Reports from the world of equine research.
Glue-on shoes: the next generation.
© Copyright Equine Science Update 2001-2006
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For many years farriers and veterinary surgeons have sought alternative means of applying horse shoes for situations in which nailing-on is not practical. Glue-on shoes are available. To apply them correctly requires stringent attention to detail, making it a time-consuming, and sometimes uncertain, process.
Now Wiltshire-based farrier Andrew Poynton has designed a new hoof care system which he claims overcomes may of the difficulties encountered with other glue-on shoes. Poynton, an examiner for the Worshipful Company of Farriers, explains that the Imprint ® Hoof Care System is the culmination of over 20 years experience of working with veterinary surgeons in this field. "I had certain criteria in mind whilst developing the Imprint ® Hoof Care System.. I wanted to minimise trauma, have a perfect fit, and maximise support without compromising the natural functions of the foot. The shoe had to stay on the foot for the duration of the treatment, and had to produce a result!"
He has used the shoes on about 400 horses to date. By far the most common indication is for horses and ponies with all stages of laminitis. Other applications include angular limb deformities, flexural deformities, hoof cracks, and bruised feet.
The shoe is based on a heart-bar design. Its W-flexing bar over the heels and frog allows the shoe to be bonded to the entire lower margin of the hoof wall without preventing expansion and contraction of the hoof. The foot surface of the shoe is seated out. A flange which will contact the hoof wall extends forwards from just in front of the heels.
Poynton explains that much research has gone into choosing the correct materials for both the shoe and the glue. The revolutionary properties of the shoe are due to the thermo-plastic material used. The shoe becomes pliable at 60°C and solidifies at 35°C. It is easily warmed up in hot water, and can then be moulded to the exact requirements. The material is lightweight (the foal shoe weighs 35 grams) and hard wearing. Apparently it is also biodegradable. Water and surgical spirit do not adversely affect the methyl-methacrylate adhesive. Clear polycarbonate hospital plates are available which can be fixed in place using four self-tapping screws.
Preparation of the foot. The foot is trimmed according to usual farriery practice and the distal border of the wall is rounded off as for a grass trim. This ensures a better fit. The periople is rasped off to provide a smooth clean surface to bond to the shoe.Using a rotary burr or loop knife three or four small oval indents are cut in the hoof wall about 5mm above the distal border. Plastic from the shoe flange will be pushed into the indentations to fix it to the foot, holding the shoe firmly in place before the adhesive sets. The hoof is cleaned with surgical spirit.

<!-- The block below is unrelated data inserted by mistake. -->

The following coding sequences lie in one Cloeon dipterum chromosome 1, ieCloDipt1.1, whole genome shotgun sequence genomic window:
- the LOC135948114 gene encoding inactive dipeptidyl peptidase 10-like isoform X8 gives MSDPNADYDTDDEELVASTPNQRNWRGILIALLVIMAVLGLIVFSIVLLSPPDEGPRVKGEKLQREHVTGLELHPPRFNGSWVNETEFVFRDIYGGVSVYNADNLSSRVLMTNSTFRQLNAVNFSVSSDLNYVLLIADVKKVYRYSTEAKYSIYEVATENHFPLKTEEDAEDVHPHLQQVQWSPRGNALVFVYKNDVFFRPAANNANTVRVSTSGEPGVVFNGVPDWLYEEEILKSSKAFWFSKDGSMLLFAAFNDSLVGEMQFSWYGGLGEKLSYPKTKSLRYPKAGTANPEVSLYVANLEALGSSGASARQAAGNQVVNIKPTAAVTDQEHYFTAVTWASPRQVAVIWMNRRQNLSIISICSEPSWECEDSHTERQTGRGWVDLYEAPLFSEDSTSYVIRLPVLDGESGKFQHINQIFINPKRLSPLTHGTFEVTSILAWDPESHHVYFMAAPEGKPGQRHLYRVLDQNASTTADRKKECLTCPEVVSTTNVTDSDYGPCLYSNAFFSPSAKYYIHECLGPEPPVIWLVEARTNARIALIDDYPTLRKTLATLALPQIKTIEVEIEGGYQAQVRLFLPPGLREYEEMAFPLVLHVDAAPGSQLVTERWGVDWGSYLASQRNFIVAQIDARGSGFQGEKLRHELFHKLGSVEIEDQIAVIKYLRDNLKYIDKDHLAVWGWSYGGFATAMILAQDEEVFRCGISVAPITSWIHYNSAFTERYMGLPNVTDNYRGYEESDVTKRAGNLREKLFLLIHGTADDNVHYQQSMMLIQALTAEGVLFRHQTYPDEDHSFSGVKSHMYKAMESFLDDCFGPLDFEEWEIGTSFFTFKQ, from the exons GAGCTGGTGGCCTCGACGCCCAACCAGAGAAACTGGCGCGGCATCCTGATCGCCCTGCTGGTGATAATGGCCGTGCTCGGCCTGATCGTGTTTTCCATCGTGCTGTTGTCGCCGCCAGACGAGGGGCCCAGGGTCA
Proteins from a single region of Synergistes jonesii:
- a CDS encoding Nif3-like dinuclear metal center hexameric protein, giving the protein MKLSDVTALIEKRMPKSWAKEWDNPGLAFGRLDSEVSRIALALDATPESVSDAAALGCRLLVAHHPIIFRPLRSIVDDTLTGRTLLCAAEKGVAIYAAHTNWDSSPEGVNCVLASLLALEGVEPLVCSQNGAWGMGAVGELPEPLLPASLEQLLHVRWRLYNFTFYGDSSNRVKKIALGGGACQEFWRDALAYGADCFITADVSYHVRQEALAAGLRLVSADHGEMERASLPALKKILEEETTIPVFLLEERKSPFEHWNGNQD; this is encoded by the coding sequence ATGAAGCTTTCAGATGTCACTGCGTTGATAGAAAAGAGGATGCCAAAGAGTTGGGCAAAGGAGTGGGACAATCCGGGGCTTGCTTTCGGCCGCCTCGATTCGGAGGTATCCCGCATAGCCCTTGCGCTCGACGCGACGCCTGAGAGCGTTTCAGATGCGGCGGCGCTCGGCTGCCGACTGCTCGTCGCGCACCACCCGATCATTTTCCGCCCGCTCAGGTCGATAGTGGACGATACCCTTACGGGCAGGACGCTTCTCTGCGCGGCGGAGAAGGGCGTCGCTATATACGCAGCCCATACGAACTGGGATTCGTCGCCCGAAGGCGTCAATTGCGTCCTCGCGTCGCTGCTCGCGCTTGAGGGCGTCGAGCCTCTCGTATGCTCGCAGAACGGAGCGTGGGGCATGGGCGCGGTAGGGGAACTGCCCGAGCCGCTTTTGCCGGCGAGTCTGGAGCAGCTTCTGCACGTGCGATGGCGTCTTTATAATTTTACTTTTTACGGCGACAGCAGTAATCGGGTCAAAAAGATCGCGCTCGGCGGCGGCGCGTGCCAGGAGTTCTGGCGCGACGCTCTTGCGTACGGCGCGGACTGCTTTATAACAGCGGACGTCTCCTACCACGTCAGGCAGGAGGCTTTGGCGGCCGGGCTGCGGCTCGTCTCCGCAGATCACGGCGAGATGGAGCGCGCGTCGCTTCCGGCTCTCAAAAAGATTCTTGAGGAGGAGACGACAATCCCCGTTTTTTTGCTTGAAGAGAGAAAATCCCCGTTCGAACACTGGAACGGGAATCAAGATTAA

Preparation of the shoe. The shoe is placed in boiling water with the ground surface uppermost. Poynton recommends resting the shoe on a used adhesive cartridge to prevent the flange collapsing when it softens. As the shoe warms up it begins to turn transparent. When the flange is completely clear, the shoe is removed from the water. Adhesive is applied to the inside surface of the flange and to the foot surface of the shoe at the heels.
Application of the shoe. The shoe is applied when soft, and it conforms to the shape of the foot. The flange is pressed onto the wall, ensuring that plastic is pushed into all the indents. While it is still soft, the frogplate is moulded to ensure frog contact. The adhesive takes 5-10 minutes to set, sealing the plastic to the horn. Once the fitting is completed, the shoe can be cooled rapidly with a freezer spray, enabling the foot to bear weight within a couple of minutes well before the adhesive sets.This is highly desirable when dealing with a painful foot condition.
Mistakes made during application can be easily corrected. "Sometimes it is necessary to reheat part of a shoe on the foot to attain a better fit." he says." A hot air gun does this job well."
A particularly useful feature is the ability to fashion extensions out of the plastic material (which is available in granule form). The extensions can then be welded onto the shoe by warming both the shoe and the extension. The Imprint ® granules can also be used for repairing hoof cracks. Notches are cut at the side of the crack to produce a jigsaw-puzzle piece outline. A small amount of adhesive is applied and then the crack is filled with melted granules.
As with other plastic shoes it is important to avoid trapping infection under the shoe.However, Poynton points out that one advantage of this system is that a hole can easily be cut inthe shoe over the affected area of foot and a buttress of thermoplastic material built up to strengthen the shoe.
To remove the shoes, the flange is rasped away and the shoe is prized from the foot with nippers, starting at the heels.
for more details see: www.imprintshoes.co.uk